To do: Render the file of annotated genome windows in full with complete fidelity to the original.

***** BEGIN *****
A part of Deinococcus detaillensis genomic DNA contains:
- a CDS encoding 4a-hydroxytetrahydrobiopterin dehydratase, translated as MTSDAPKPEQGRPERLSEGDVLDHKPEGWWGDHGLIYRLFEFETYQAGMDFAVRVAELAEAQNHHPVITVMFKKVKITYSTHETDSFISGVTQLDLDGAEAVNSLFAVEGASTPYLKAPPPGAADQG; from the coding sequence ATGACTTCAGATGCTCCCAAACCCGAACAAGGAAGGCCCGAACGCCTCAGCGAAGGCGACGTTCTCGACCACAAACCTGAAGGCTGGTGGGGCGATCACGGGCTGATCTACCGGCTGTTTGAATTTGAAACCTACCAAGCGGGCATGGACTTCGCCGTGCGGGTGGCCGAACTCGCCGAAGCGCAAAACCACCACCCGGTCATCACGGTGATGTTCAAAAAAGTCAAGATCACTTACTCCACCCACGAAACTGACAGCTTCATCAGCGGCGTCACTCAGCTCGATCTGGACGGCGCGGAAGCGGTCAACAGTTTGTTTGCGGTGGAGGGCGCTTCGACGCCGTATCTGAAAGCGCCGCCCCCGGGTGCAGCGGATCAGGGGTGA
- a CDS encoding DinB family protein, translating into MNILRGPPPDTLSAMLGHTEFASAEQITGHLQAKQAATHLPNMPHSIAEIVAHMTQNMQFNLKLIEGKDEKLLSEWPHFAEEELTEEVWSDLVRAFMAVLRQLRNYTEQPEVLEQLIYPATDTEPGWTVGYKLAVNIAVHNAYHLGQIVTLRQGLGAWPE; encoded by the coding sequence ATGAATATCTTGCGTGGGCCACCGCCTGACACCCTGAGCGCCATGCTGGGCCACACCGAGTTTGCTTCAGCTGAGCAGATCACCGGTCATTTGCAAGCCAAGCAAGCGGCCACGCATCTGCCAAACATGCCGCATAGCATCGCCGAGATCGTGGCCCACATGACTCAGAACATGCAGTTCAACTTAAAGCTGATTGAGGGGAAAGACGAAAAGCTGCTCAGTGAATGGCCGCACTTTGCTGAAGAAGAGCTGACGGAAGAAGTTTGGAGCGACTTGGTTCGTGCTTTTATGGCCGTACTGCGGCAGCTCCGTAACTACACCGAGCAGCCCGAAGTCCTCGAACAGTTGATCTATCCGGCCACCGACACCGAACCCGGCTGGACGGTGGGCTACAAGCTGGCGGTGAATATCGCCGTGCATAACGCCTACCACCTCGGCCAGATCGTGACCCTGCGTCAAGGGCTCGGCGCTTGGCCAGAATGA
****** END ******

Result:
A part of Deinococcus detaillensis genomic DNA contains:
- a CDS encoding 4a-hydroxytetrahydrobiopterin dehydratase, translated as MTSDAPKPEQGRPERLSEGDVLDHKPEGWWGDHGLIYRLFEFETYQAGMDFAVRVAELAEAQNHHPVITVMFKKVKITYSTHETDSFISGVTQLDLDGAEAVNSLFAVEGASTPYLKAPPPGAADQG; from the coding sequence ATGACTTCAGATGCTCCCAAACCCGAACAAGGAAGGCCCGAACGCCTCAGCGAAGGCGACGTTCTCGACCACAAACCTGAAGGCTGGTGGGGCGATCACGGGCTGATCTACCGGCTGTTTGAATTTGAAACCTACCAAGCGGGCATGGACTTCGCCGTGCGGGTGGCCGAACTCGCCGAAGCGCAAAACCACCACCCGGTCATCACGGTGATGTTCAAAAAAGTCAAGATCACTTACTCCACCCACGAAACTGACAGCTTCATCAGCGGCGTCACTCAGCTCGATCTGGACGGCGCGGAAGCGGTCAACAGTTTGTTTGCGGTGGAGGGCGCTTCGACGCCGTATCTGAAAGCGCCGCCCCCGGGTGCAGCGGATCAGGGGTGA
- a CDS encoding DinB family protein, translating into MNILRGPPPDTLSAMLGHTEFASAEQITGHLQAKQAATHLPNMPHSIAEIVAHMTQNMQFNLKLIEGKDEKLLSEWPHFAEEELTEEVWSDLVRAFMAVLRQLRNYTEQPEVLEQLIYPATDTEPGWTVGYKLAVNIAVHNAYHLGQIVTLRQGLGAWPE; encoded by the coding sequence ATGAATATCTTGCGTGGGCCACCGCCTGACACCCTGAGCGCCATGCTGGGCCACACCGAGTTTGCTTCAGCTGAGCAGATCACCGGTCATTTGCAAGCCAAGCAAGCGGCCACGCATCTGCCAAACATGCCGCATAGCATCGCCGAGATCGTGGCCCACATGACTCAGAACATGCAGTTCAACTTAAAGCTGATTGAGGGGAAAGACGAAAAGCTGCTCAGTGAATGGCCGCACTTTGCTGAAGAAGAGCTGACGGAAGAAGTTTGGAGCGACTTGGTTCGTGCTTTTATGGCCGTACTGCGGCAGCTCCGTAACTACACCGAGCAGCCCGAAGTCCTCGAACAGTTGATCTATCCGGCCACCGACACCGAACCCGGCTGGACGGTGGGCTACAAGCTGGCGGTGAATATCGCCGTGCATAACGCCTACCACCTCGGCCAGATCGTGACCCTGCGTCAAGGGCTCGGCGCTTGGCCAGAATGA